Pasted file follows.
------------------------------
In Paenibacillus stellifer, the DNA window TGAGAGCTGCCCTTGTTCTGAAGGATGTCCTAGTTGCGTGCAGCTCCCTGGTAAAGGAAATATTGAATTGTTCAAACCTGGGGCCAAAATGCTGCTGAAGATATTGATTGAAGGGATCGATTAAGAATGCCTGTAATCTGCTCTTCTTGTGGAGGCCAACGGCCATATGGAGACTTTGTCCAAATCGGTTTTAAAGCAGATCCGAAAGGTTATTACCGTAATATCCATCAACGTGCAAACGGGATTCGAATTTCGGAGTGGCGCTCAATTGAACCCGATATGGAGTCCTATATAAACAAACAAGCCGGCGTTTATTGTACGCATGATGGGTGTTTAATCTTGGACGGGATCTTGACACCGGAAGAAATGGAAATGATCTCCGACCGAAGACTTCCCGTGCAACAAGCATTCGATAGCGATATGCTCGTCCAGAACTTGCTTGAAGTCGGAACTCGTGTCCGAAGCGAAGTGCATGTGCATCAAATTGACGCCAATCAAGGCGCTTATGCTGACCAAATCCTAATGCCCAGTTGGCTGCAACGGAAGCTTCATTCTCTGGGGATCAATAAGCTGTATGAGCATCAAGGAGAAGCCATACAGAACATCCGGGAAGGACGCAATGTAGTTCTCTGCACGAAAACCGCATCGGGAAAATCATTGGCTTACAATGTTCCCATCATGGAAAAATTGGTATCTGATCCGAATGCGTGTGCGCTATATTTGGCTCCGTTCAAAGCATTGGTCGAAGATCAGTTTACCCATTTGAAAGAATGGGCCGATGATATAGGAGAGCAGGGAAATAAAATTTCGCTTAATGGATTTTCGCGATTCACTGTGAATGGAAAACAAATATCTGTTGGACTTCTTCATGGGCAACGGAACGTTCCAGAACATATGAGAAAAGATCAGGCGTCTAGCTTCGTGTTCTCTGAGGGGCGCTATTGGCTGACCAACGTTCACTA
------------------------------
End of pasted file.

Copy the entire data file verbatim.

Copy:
In Paenibacillus stellifer, the DNA window TGAGAGCTGCCCTTGTTCTGAAGGATGTCCTAGTTGCGTGCAGCTCCCTGGTAAAGGAAATATTGAATTGTTCAAACCTGGGGCCAAAATGCTGCTGAAGATATTGATTGAAGGGATCGATTAAGAATGCCTGTAATCTGCTCTTCTTGTGGAGGCCAACGGCCATATGGAGACTTTGTCCAAATCGGTTTTAAAGCAGATCCGAAAGGTTATTACCGTAATATCCATCAACGTGCAAACGGGATTCGAATTTCGGAGTGGCGCTCAATTGAACCCGATATGGAGTCCTATATAAACAAACAAGCCGGCGTTTATTGTACGCATGATGGGTGTTTAATCTTGGACGGGATCTTGACACCGGAAGAAATGGAAATGATCTCCGACCGAAGACTTCCCGTGCAACAAGCATTCGATAGCGATATGCTCGTCCAGAACTTGCTTGAAGTCGGAACTCGTGTCCGAAGCGAAGTGCATGTGCATCAAATTGACGCCAATCAAGGCGCTTATGCTGACCAAATCCTAATGCCCAGTTGGCTGCAACGGAAGCTTCATTCTCTGGGGATCAATAAGCTGTATGAGCATCAAGGAGAAGCCATACAGAACATCCGGGAAGGACGCAATGTAGTTCTCTGCACGAAAACCGCATCGGGAAAATCATTGGCTTACAATGTTCCCATCATGGAAAAATTGGTATCTGATCCGAATGCGTGTGCGCTATATTTGGCTCCGTTCAAAGCATTGGTCGAAGATCAGTTTACCCATTTGAAAGAATGGGCCGATGATATAGGAGAGCAGGGAAATAAAATTTCGCTTAATGGATTTTCGCGATTCACTGTGAATGGAAAACAAATATCTGTTGGACTTCTTCATGGGCAACGGAACGTTCCAGAACATATGAGAAAAGATCAGGCGTCTAGCTTCGTGTTCTCTGAGGGGCGCTATTGGCTGACCAACGTTCACTA